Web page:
Inefficiencies that exist can be blamed more on structure than any animosity among components of the system, Slay added. They have to share data, and they have to speak the same language.

"Police, prosecutors, courts, probation and parole are all doing their job," he said, "and they may be doing it very well. But they are not all answering to the same authority. They are doing the job in silos and not sharing information as much as they could.

"We know that a relatively small number of people are committing a disproportionate share of the crime. You've got thugs out there who are victimizing a lot of people. You have to know who they are so we can catch them, and once they are caught you have to make sure they don't slip through the cracks, if the left hand doesn't know what the right hand is doing."

Public safety has become a particularly sensitive subject in St. Louis because of periodic surveys that place the city atop lists that no one can be proud of. Despite repeated efforts to discredit such reports, Slay says assuring people that the city is safe is a big part of his job.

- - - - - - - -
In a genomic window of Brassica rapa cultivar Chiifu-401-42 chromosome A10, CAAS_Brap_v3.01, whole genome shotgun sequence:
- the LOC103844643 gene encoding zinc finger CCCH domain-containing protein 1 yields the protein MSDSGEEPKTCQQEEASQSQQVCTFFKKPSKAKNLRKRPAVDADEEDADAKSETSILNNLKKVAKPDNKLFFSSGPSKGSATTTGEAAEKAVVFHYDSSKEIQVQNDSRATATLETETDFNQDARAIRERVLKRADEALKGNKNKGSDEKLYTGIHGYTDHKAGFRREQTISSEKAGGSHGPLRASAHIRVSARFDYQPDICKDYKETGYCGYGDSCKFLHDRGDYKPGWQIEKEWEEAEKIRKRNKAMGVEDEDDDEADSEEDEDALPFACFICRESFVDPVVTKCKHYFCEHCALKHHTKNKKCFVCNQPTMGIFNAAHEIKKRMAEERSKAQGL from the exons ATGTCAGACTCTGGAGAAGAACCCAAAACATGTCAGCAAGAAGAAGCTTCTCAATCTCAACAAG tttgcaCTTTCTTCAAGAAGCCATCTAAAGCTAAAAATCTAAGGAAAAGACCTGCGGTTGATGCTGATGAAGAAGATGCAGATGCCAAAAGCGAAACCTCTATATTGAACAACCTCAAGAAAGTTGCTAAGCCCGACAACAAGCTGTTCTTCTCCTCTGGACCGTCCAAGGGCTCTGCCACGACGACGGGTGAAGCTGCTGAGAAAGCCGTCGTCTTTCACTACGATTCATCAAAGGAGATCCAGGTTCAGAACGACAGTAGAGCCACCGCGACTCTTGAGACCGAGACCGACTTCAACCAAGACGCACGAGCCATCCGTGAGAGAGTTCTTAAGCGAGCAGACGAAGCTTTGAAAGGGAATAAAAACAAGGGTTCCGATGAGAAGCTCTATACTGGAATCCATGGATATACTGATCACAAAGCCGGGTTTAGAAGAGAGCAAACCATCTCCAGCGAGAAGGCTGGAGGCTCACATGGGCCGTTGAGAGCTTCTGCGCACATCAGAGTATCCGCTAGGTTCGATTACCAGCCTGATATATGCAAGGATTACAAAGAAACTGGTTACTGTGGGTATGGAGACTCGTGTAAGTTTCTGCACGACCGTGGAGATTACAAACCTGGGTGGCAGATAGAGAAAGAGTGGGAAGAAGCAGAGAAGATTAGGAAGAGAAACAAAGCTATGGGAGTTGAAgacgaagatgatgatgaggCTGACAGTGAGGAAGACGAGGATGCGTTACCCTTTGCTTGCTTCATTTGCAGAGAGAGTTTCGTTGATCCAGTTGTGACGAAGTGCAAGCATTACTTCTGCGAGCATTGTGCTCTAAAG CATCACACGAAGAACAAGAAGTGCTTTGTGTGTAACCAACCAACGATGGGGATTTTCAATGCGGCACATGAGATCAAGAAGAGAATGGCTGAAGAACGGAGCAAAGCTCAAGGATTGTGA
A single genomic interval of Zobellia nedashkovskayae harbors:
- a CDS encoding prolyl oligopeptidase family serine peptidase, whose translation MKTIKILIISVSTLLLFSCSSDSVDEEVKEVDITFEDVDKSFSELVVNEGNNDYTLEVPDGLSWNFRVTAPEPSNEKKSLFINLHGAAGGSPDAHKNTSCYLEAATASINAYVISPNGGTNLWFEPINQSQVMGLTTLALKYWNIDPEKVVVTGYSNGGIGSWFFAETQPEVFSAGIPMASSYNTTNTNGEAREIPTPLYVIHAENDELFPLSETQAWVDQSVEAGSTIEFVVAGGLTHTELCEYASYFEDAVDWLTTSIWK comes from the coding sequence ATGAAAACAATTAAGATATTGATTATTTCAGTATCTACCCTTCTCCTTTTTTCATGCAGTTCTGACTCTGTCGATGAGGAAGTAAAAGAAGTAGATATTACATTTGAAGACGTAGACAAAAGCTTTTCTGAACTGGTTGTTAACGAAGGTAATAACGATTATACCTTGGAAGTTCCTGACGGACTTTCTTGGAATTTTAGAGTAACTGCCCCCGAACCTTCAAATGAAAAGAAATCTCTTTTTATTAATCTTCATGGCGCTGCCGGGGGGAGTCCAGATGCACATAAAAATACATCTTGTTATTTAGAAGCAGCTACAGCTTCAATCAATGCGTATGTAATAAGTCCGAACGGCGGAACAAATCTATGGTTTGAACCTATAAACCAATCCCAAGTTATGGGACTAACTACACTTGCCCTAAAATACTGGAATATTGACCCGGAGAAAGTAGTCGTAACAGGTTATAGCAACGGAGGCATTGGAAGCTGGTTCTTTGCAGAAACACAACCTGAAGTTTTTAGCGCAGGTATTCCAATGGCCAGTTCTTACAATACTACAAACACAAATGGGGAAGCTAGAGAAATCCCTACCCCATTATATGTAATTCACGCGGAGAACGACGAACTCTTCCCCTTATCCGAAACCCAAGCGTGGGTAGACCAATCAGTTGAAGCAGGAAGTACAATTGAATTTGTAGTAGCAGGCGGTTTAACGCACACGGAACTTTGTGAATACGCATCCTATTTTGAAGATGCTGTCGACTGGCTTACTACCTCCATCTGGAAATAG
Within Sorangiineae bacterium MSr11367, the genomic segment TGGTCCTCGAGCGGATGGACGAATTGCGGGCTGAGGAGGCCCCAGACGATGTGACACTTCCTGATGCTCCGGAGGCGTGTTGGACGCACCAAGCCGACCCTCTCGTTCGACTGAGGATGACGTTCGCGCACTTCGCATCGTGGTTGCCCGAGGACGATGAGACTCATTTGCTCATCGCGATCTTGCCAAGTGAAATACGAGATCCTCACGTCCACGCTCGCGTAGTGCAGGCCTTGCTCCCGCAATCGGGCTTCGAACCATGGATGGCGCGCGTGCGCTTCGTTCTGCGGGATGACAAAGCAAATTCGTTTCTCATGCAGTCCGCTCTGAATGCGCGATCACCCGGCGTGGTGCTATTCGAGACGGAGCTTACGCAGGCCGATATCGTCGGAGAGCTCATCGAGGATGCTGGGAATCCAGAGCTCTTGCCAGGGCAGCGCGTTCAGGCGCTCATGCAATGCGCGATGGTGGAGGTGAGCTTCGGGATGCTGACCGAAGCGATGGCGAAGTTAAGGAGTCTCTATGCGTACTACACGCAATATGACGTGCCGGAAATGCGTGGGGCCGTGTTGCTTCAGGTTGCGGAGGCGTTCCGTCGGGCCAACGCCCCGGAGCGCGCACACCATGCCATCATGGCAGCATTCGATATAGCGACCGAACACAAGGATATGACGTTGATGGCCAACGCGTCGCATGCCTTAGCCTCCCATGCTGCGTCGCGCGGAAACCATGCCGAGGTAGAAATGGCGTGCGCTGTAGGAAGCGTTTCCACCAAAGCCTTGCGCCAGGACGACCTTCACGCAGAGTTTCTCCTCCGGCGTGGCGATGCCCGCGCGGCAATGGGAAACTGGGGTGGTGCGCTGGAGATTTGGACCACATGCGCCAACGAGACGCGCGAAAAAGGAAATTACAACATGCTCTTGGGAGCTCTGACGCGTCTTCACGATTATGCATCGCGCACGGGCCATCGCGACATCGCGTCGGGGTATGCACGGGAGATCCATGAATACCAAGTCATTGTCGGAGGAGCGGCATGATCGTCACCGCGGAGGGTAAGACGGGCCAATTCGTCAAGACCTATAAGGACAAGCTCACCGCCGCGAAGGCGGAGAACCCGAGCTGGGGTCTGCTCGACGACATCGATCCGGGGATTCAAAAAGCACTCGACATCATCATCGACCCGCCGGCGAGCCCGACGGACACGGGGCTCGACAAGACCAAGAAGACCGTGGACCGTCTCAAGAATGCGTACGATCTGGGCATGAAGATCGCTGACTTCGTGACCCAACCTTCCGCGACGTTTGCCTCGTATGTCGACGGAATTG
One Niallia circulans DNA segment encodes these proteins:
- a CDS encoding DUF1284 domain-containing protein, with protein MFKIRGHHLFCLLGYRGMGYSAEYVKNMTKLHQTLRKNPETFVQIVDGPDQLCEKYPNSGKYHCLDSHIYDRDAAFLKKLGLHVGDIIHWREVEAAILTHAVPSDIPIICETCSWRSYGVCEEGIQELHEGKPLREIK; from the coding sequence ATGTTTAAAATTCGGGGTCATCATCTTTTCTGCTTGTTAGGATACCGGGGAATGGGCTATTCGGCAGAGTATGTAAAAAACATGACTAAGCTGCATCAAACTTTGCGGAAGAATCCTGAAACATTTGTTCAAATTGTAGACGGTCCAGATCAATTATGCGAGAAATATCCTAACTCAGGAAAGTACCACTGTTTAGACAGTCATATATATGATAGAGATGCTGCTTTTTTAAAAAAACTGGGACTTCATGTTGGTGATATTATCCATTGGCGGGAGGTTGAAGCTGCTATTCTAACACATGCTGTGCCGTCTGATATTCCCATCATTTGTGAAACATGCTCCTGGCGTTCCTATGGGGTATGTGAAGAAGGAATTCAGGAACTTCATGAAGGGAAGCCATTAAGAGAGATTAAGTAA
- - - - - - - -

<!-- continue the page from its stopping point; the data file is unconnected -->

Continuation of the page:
"Nobody is suggesting that we don't have a challenge here with crime, just like other cities do," he said. "But those kinds of comparisons of cities are apples to oranges. They are not meaningful, and they are unfair. Measuring against yourself is a lot better indicator, and violent crime and property crime here are at their lowest level since 1967."

Three Early Answers

For Richard Rosenfeld, a prominent member of UMSL's criminology department, the university's commitment and the willingness of the police department to become involved in the partnership are big steps.

Rosenfeld has been released from teaching duties this semester for the project, and a graduate student will be embedded with the police department for 20 hours a week, developing the data that can be used to evaluate law enforcement strategies. Other UMSL staff members are on board as well.

Right off, Rosenfeld said there are three ways that authorities can help take a bite out of crime: "hot spot," "focused deterrence" and Project Hope.